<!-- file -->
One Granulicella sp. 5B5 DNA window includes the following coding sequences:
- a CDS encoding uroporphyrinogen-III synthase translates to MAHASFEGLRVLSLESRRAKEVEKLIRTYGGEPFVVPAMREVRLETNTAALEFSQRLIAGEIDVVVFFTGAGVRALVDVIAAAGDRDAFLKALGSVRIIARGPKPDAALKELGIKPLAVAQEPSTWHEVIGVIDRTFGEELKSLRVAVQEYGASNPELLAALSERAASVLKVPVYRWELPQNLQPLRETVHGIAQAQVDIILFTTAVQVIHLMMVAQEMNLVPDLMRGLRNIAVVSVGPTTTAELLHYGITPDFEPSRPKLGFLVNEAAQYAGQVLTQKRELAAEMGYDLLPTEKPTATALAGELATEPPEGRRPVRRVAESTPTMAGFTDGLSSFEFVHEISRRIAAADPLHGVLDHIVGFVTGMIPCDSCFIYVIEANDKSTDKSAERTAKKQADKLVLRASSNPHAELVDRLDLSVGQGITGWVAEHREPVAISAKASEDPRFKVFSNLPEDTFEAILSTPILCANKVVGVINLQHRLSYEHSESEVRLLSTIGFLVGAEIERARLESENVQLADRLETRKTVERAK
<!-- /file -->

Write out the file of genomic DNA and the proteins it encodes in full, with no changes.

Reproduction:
One Granulicella sp. 5B5 DNA window includes the following coding sequences:
- a CDS encoding uroporphyrinogen-III synthase translates to MAHASFEGLRVLSLESRRAKEVEKLIRTYGGEPFVVPAMREVRLETNTAALEFSQRLIAGEIDVVVFFTGAGVRALVDVIAAAGDRDAFLKALGSVRIIARGPKPDAALKELGIKPLAVAQEPSTWHEVIGVIDRTFGEELKSLRVAVQEYGASNPELLAALSERAASVLKVPVYRWELPQNLQPLRETVHGIAQAQVDIILFTTAVQVIHLMMVAQEMNLVPDLMRGLRNIAVVSVGPTTTAELLHYGITPDFEPSRPKLGFLVNEAAQYAGQVLTQKRELAAEMGYDLLPTEKPTATALAGELATEPPEGRRPVRRVAESTPTMAGFTDGLSSFEFVHEISRRIAAADPLHGVLDHIVGFVTGMIPCDSCFIYVIEANDKSTDKSAERTAKKQADKLVLRASSNPHAELVDRLDLSVGQGITGWVAEHREPVAISAKASEDPRFKVFSNLPEDTFEAILSTPILCANKVVGVINLQHRLSYEHSESEVRLLSTIGFLVGAEIERARLESENVQLADRLETRKTVERAK